Build a Future in Big Data

Position yourself for success by developing this in-demand skill set.

Data storage and management needs are growing exponentially—and so are career opportunities for people with the skills to handle all that information.

A 2014 survey by Accenture found that 41 percent of organizations don’t have the people to implement big data solutions and 37 percent said they lack the talent to manage it. To fill the gap, 91 percent of organizations said they planned to increase their data science expertise in the near future—most within the next year.

“With the Internet of Things, pretty soon everything is going to be streaming data. There will be sensors everywhere, and they’re going to give us more data than we know what to do with,” says Luisa Recalcati, enterprise architect at Microsoft, Redmond, Washington, USA. “As a result, opportunities are definitely growing for anyone who knows data management and can use data to provide insights on what is happening in the business.”

Here are four capabilities you need to build a big future in big data:

1. Data Governance

"You must be able to bridge the gap between IT and the business by translating the needs of the business into technology, and vice-versa"

Data managers who can lead and facilitate decision-making about data issues and processes are well-positioned for advancement, says Melanie Mecca, program manager, data management products and services, CMMI Institute, Pittsburgh, Pennsylvania, USA.

To hone your skills, join the conversations that drive the organization’s data governance strategy. If your organization is building a new data warehouse, for example, ask to be included in governance groups to help determine what data will be shared, who will have access to it and how it will be controlled.

2. Data Modeling

Data modeling—the process of defining, analyzing and illustrating the relationships within organizational data—helps organizations define the structures in which data will be stored. That means developing data modeling skills is a great way to provide strategic value to your organization.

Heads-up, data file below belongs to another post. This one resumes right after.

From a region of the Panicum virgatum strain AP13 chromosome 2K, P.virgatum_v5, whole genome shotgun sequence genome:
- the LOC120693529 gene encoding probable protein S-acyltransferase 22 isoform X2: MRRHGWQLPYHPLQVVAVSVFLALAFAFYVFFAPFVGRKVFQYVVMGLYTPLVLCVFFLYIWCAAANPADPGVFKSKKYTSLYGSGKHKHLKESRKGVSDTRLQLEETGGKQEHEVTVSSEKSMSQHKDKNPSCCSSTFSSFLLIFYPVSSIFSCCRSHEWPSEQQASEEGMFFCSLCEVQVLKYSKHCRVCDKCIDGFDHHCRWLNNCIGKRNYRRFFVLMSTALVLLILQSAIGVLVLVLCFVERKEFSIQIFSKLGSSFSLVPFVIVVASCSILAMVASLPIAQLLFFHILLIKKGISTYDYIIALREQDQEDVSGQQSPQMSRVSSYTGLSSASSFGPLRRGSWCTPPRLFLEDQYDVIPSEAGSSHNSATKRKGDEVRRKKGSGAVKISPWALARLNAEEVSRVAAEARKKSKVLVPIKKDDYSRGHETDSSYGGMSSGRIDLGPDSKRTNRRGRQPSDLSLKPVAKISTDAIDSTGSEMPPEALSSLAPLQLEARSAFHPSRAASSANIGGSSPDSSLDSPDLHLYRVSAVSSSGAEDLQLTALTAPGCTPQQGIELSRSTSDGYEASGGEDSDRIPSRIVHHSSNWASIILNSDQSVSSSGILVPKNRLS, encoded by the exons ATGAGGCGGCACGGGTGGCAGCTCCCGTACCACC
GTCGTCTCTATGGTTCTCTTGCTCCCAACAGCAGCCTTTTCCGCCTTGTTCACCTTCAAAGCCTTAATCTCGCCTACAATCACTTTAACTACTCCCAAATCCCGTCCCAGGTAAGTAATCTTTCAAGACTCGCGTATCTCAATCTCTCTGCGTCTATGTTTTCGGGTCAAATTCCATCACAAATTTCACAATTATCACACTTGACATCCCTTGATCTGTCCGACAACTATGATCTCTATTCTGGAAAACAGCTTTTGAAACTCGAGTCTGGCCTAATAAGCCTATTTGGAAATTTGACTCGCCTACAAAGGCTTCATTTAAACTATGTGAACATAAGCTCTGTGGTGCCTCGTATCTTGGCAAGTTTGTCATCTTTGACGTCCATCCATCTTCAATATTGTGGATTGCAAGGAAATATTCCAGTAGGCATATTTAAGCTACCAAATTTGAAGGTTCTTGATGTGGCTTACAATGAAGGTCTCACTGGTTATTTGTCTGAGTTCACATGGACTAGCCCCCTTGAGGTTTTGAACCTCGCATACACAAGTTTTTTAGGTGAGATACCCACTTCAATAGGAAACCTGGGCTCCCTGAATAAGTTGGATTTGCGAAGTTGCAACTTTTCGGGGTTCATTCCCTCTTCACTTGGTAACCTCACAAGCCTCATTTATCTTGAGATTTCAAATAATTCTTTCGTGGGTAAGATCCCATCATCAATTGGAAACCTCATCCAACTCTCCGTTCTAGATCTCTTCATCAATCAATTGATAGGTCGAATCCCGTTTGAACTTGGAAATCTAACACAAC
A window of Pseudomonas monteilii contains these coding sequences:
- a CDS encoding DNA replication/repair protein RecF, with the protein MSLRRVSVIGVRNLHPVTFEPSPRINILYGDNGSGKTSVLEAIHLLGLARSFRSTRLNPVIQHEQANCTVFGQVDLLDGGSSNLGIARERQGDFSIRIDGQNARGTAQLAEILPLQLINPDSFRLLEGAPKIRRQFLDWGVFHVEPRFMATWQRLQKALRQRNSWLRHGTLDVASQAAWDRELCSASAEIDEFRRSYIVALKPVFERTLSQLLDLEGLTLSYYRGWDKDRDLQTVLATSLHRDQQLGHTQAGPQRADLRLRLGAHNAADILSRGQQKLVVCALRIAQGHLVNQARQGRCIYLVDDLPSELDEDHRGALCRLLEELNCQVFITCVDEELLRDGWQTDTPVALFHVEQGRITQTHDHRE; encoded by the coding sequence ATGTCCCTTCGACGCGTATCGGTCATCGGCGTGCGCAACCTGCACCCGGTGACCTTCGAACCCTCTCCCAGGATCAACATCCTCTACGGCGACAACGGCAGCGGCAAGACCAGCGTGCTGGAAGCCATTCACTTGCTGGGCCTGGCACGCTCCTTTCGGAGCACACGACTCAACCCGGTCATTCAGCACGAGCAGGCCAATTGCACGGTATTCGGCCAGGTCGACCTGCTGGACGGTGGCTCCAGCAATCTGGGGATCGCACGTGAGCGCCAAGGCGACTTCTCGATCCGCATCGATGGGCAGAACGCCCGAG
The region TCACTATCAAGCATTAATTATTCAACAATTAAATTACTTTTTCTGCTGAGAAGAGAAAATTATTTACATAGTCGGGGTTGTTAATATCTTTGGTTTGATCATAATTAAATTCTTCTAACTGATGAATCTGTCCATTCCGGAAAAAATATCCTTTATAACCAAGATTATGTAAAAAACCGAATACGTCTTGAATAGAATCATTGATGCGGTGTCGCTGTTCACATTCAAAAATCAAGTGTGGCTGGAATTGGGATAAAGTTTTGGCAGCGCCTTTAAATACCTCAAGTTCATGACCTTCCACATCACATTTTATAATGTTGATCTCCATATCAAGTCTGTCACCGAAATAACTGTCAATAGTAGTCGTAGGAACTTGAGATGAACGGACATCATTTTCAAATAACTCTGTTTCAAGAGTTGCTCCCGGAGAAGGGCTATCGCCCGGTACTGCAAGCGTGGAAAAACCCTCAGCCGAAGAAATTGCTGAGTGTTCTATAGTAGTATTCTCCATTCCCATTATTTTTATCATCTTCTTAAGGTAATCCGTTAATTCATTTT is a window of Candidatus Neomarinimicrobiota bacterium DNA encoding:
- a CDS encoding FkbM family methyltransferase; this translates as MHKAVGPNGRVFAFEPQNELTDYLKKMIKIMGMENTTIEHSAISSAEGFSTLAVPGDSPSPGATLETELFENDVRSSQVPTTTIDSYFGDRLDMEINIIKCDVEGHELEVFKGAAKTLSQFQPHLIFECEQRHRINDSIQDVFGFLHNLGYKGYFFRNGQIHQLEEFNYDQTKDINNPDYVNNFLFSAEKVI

“Through modeling, you learn the business meaning of the data, inch by inch—the meaning of data elements and relationships between one set of data and another,” Ms. Mecca says.

3. Data Management Methodologies

In today’s data-driven economy, professionals who understand comprehensive data management methodologies have the edge.

And those with knowledge of CMMI’s Data Management Maturity (DMM℠) model can help their organizations develop and implement data management best practices.

“You need to have a method in which you do the work,” Ms. Recalcati explains. “You need to know, for instance, how to develop a database in the context of the overall system. You need to know how to collect needs and requirements. And you need to know how to implement, test and deliver.”

4. Business Management

It can’t be all about the technology, of course. Data managers must be able to translate the data deluge into business intelligence. Taking business management courses, earning an MBA or enrolling in industry- or skill-specific certification programs can help practitioners increase their understanding of business strategies. They can also gain experience by participating in meetings and projects alongside peers across their company’s lines of business.

“You must be able to bridge the gap between IT and the business by translating the needs of the business into technology, and vice-versa,” Ms. Recalcati says.

To learn more about data management methodologies:

Staying ahead of the curve will help you take the next step in your career.


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